While overseas investors’ ownership decreased a year ago, activist investors are now likely to focus on Japanese companies. Corporate governance in Japan has improved since the Corporate Governance Code was introduced in June of 2015, but progress is much slower than foreign investors hoped. At this time, we analyze the relationship between % ownership held by overseas investors and key governance criteria. The following table shows the result of our regression analysis of the 13 governance factors that METRICAL uses as criteria and two performance measures, ROE and ROA. Of the 15 factors, 14 factors are significantly correlated with level of ownership by overseas investors.
When you squint closely at the facts, not as much as you might think. Mostly, it is the difference between individual self-dealing and collective self-dealing.
As corporate policy, many Japanese companies re-hire their executive directors as “advisors (“sodanyaku” or “komon“) immediately after they retire from the board. The re-hiring occurs automatically, and the work expected from such “advisors” in their contracts (if any) is usually vague to the point of being non-existent.
Does anyone have any theories as to why institutional investors that support director training in Japan are overwhelmingly foreign, and not Japanese?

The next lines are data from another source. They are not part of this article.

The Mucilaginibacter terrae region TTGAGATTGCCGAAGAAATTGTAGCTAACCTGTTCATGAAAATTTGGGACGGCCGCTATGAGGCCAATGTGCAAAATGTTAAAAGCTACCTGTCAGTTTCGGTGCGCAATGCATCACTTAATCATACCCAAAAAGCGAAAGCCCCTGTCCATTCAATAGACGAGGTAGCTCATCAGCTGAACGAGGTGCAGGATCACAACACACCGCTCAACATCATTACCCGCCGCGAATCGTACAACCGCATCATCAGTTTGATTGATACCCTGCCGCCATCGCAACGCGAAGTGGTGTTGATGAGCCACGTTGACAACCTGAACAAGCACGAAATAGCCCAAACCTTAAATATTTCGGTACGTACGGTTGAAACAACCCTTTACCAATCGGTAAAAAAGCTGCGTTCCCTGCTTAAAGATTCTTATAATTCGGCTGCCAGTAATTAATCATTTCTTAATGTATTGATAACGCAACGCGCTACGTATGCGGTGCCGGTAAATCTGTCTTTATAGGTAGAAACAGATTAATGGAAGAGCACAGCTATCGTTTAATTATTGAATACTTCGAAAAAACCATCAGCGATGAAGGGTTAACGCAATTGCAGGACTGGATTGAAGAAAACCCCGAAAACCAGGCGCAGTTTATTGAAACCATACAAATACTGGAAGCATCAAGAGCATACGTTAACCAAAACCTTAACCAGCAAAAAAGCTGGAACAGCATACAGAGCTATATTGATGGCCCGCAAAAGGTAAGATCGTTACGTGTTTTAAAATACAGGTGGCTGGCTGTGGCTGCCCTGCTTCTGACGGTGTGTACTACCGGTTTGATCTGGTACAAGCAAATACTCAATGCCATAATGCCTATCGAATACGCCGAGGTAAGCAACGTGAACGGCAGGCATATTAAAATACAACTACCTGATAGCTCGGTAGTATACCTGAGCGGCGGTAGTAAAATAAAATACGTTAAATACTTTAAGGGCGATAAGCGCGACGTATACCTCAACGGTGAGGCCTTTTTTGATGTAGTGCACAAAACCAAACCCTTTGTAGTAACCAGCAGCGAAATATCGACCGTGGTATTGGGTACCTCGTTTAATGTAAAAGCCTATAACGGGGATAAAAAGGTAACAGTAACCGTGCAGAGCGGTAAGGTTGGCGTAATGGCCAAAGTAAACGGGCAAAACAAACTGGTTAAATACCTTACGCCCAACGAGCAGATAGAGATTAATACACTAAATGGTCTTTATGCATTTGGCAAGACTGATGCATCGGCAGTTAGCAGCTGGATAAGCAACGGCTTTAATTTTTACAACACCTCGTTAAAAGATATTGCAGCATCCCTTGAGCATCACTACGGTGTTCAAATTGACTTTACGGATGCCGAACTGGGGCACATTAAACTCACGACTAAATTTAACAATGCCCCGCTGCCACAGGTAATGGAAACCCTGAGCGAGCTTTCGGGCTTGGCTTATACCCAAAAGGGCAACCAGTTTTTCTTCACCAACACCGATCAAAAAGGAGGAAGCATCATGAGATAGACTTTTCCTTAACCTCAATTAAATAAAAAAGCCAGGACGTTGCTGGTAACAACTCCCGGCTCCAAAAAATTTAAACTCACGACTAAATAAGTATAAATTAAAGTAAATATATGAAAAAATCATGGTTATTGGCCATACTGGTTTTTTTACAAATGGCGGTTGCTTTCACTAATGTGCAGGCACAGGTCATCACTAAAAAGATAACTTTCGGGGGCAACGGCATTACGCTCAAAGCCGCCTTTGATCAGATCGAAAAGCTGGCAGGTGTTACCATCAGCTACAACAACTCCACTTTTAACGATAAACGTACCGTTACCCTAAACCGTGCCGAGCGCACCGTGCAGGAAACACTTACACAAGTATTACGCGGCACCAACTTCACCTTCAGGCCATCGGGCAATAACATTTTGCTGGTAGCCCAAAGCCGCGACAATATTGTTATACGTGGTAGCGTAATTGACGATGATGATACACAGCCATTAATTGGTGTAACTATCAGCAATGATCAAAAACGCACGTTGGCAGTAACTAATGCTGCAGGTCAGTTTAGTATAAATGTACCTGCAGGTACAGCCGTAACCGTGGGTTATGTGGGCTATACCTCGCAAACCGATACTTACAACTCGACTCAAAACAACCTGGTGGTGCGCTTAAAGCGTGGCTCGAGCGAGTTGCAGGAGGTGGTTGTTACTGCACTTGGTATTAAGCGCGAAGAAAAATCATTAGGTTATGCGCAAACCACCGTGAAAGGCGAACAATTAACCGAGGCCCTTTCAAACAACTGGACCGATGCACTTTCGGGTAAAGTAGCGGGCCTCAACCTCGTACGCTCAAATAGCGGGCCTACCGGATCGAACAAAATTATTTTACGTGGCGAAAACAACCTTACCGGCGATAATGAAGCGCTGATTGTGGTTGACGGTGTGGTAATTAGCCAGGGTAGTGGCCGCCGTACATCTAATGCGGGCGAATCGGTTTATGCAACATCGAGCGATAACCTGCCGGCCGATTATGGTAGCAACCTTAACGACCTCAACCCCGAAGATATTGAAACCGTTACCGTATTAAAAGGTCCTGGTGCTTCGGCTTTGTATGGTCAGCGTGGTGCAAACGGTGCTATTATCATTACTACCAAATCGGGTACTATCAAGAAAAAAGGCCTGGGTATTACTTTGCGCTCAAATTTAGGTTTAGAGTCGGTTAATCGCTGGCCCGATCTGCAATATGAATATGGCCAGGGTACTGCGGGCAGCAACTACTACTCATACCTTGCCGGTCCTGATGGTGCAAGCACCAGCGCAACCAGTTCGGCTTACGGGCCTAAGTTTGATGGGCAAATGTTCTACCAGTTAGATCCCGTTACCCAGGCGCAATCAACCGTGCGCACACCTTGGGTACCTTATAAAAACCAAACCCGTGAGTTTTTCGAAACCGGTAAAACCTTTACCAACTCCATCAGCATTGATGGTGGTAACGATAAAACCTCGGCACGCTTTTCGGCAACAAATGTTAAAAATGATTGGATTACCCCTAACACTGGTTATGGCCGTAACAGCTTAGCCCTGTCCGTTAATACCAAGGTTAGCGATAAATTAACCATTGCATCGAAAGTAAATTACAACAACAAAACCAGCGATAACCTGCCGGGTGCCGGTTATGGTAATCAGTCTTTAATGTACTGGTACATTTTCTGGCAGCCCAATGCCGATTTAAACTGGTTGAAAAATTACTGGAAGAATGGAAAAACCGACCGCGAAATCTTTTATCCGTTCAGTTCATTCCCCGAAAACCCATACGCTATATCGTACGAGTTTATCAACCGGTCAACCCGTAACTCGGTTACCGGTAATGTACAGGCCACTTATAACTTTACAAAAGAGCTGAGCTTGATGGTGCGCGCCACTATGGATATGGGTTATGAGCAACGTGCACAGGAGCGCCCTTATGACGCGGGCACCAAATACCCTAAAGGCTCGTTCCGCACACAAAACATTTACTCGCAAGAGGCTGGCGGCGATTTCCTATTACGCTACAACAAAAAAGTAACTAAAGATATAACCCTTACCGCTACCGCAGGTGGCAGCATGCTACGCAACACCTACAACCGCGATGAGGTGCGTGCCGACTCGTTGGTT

The Board Director Training Institute of Japan (BDTI) was established as a “public interest” nonprofit in order to enable Japanese institutional investors to support something badly needed by their home market, director and governance training, on a tax-deductible basis…. so that such training could be offered at high quality yet low price, thereby spreading customs of governance/director training throughout Japan. However, after running BDTI for eight years since obtaining certification, we have noticed a disturbing but continuing reality: over time, more than 95% of BDTI’s donations from institutional investors have come from foreign institutions or fund managers, and less than 5% of donations to BDTI have come from Japanese institutions. Moreover, none of the Japanese institutional donors are “major” (top 30) investing institutions in Japan.
On July 12, 2019, I gave a presentation about Work Style Reform in Japan at a seminar organized by the Japan America Society of Washington DC in the beautiful meeting room of the Groom Law Group. The talking points in my presentation were the background of the reform (political background and male dominated office), the major points of amendment to laws, the problems and keys to improving productivity, the young generation’s view of employment activity and work-life balance, protection for non-regular employees, and some implications to businesses in Japan. The questions and opinions raised by the participants were as follows.
Many companies set the fiscal year to end at the end of March and hold their AGM in June. Those companies file Yuho financial reports by the end of June. According to the Yuho reports, we are able to lots of new data at this time. Among the data, in this post we will focus on ”policy stock” holdings, also known as “allegiant shareholdings”.